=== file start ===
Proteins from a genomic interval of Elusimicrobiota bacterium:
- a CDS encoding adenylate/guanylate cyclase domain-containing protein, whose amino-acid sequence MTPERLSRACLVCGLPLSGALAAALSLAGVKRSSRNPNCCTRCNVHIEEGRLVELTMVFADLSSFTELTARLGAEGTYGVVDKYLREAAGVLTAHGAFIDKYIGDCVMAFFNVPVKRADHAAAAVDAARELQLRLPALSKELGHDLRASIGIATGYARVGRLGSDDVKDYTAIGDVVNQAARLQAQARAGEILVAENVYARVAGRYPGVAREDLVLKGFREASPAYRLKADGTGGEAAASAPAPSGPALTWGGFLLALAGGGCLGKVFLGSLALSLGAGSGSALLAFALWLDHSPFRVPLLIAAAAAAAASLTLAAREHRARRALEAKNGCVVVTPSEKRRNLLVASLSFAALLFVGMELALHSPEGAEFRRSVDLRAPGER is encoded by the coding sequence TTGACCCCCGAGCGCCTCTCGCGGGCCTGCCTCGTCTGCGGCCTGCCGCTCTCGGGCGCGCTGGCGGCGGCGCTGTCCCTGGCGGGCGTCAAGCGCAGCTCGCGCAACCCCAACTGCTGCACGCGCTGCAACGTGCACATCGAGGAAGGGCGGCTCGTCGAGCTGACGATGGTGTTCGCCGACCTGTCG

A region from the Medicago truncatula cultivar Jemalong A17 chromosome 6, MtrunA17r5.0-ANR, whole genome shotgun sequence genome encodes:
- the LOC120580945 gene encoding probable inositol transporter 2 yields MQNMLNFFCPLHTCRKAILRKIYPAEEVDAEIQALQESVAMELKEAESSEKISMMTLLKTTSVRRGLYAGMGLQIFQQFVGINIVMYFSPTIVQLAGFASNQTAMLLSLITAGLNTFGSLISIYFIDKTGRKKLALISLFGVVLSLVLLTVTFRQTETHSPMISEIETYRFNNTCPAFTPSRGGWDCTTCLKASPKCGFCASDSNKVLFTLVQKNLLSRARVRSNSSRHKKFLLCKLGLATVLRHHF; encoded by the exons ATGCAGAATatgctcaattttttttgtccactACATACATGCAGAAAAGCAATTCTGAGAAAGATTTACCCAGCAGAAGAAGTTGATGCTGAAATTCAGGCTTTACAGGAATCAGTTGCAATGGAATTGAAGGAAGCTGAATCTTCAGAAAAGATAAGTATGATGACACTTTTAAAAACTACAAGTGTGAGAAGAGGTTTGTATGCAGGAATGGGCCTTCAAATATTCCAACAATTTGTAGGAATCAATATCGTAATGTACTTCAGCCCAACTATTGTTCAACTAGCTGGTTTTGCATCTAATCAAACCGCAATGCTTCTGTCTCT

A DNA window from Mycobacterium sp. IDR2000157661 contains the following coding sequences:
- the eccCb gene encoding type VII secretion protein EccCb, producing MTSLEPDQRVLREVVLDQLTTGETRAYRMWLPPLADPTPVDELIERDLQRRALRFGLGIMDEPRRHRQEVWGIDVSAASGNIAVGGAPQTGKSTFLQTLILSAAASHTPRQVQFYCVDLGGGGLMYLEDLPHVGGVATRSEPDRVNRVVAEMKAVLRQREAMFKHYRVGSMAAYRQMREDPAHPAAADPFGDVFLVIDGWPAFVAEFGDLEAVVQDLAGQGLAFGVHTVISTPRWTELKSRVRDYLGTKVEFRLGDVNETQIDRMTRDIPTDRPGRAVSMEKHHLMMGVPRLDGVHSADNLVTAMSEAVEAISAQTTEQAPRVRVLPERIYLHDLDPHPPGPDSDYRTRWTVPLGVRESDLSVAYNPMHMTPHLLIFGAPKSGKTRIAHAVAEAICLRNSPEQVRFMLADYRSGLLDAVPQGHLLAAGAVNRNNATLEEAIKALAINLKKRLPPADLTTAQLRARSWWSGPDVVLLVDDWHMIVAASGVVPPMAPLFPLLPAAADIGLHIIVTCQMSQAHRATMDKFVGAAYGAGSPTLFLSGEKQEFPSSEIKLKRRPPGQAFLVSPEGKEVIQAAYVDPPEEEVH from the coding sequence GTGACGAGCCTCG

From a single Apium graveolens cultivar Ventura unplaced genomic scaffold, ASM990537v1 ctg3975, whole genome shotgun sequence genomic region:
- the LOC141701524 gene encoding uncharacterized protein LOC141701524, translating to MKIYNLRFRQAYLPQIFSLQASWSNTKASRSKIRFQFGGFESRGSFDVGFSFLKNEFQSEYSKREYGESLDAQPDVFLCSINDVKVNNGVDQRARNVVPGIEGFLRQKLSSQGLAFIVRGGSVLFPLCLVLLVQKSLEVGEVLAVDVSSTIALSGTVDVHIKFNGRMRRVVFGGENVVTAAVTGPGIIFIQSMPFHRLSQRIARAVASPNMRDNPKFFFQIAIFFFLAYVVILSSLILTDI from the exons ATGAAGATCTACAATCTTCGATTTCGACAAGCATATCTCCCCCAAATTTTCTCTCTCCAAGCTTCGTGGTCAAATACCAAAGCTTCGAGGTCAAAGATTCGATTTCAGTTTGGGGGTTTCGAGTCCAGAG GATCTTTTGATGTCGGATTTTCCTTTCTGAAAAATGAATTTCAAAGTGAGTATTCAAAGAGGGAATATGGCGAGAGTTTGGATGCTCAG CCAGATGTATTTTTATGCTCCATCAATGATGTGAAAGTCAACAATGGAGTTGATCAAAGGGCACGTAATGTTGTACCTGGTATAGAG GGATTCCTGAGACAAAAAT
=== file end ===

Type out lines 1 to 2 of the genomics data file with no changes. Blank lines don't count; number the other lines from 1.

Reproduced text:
Proteins from a genomic interval of Elusimicrobiota bacterium:
- a CDS encoding adenylate/guanylate cyclase domain-containing protein, whose amino-acid sequence MTPERLSRACLVCGLPLSGALAAALSLAGVKRSSRNPNCCTRCNVHIEEGRLVELTMVFADLSSFTELTARLGAEGTYGVVDKYLREAAGVLTAHGAFIDKYIGDCVMAFFNVPVKRADHAAAAVDAARELQLRLPALSKELGHDLRASIGIATGYARVGRLGSDDVKDYTAIGDVVNQAARLQAQARAGEILVAENVYARVAGRYPGVAREDLVLKGFREASPAYRLKADGTGGEAAASAPAPSGPALTWGGFLLALAGGGCLGKVFLGSLALSLGAGSGSALLAFALWLDHSPFRVPLLIAAAAAAAASLTLAAREHRARRALEAKNGCVVVTPSEKRRNLLVASLSFAALLFVGMELALHSPEGAEFRRSVDLRAPGER is encoded by the coding sequence TTGACCCCCGAGCGCCTCTCGCGGGCCTGCCTCGTCTGCGGCCTGCCGCTCTCGGGCGCGCTGGCGGCGGCGCTGTCCCTGGCGGGCGTCAAGCGCAGCTCGCGCAACCCCAACTGCTGCACGCGCTGCAACGTGCACATCGAGGAAGGGCGGCTCGTCGAGCTGACGATGGTGTTCGCCGACCTGTCG